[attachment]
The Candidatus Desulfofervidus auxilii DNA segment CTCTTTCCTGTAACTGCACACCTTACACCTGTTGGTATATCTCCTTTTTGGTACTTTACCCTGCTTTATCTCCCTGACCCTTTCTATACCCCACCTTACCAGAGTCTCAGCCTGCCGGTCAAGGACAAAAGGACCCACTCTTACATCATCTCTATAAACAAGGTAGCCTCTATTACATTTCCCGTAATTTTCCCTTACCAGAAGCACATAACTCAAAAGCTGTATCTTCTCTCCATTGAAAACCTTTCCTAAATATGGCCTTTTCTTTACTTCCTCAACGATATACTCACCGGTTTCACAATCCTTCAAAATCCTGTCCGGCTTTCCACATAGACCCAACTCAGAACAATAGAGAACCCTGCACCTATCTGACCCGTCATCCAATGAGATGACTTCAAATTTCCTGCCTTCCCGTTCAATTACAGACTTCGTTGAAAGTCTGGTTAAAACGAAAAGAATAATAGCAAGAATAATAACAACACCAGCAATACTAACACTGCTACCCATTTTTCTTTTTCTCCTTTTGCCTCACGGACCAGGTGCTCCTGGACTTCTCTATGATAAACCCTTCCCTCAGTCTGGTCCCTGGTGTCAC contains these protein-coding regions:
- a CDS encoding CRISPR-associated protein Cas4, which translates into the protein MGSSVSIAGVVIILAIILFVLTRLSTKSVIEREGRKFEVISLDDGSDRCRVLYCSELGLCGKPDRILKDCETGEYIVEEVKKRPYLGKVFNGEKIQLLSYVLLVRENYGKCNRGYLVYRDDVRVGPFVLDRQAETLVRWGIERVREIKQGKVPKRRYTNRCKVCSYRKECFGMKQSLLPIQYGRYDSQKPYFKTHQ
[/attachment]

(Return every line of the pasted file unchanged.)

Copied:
The Candidatus Desulfofervidus auxilii DNA segment CTCTTTCCTGTAACTGCACACCTTACACCTGTTGGTATATCTCCTTTTTGGTACTTTACCCTGCTTTATCTCCCTGACCCTTTCTATACCCCACCTTACCAGAGTCTCAGCCTGCCGGTCAAGGACAAAAGGACCCACTCTTACATCATCTCTATAAACAAGGTAGCCTCTATTACATTTCCCGTAATTTTCCCTTACCAGAAGCACATAACTCAAAAGCTGTATCTTCTCTCCATTGAAAACCTTTCCTAAATATGGCCTTTTCTTTACTTCCTCAACGATATACTCACCGGTTTCACAATCCTTCAAAATCCTGTCCGGCTTTCCACATAGACCCAACTCAGAACAATAGAGAACCCTGCACCTATCTGACCCGTCATCCAATGAGATGACTTCAAATTTCCTGCCTTCCCGTTCAATTACAGACTTCGTTGAAAGTCTGGTTAAAACGAAAAGAATAATAGCAAGAATAATAACAACACCAGCAATACTAACACTGCTACCCATTTTTCTTTTTCTCCTTTTGCCTCACGGACCAGGTGCTCCTGGACTTCTCTATGATAAACCCTTCCCTCAGTCTGGTCCCTGGTGTCAC contains these protein-coding regions:
- a CDS encoding CRISPR-associated protein Cas4, which translates into the protein MGSSVSIAGVVIILAIILFVLTRLSTKSVIEREGRKFEVISLDDGSDRCRVLYCSELGLCGKPDRILKDCETGEYIVEEVKKRPYLGKVFNGEKIQLLSYVLLVRENYGKCNRGYLVYRDDVRVGPFVLDRQAETLVRWGIERVREIKQGKVPKRRYTNRCKVCSYRKECFGMKQSLLPIQYGRYDSQKPYFKTHQ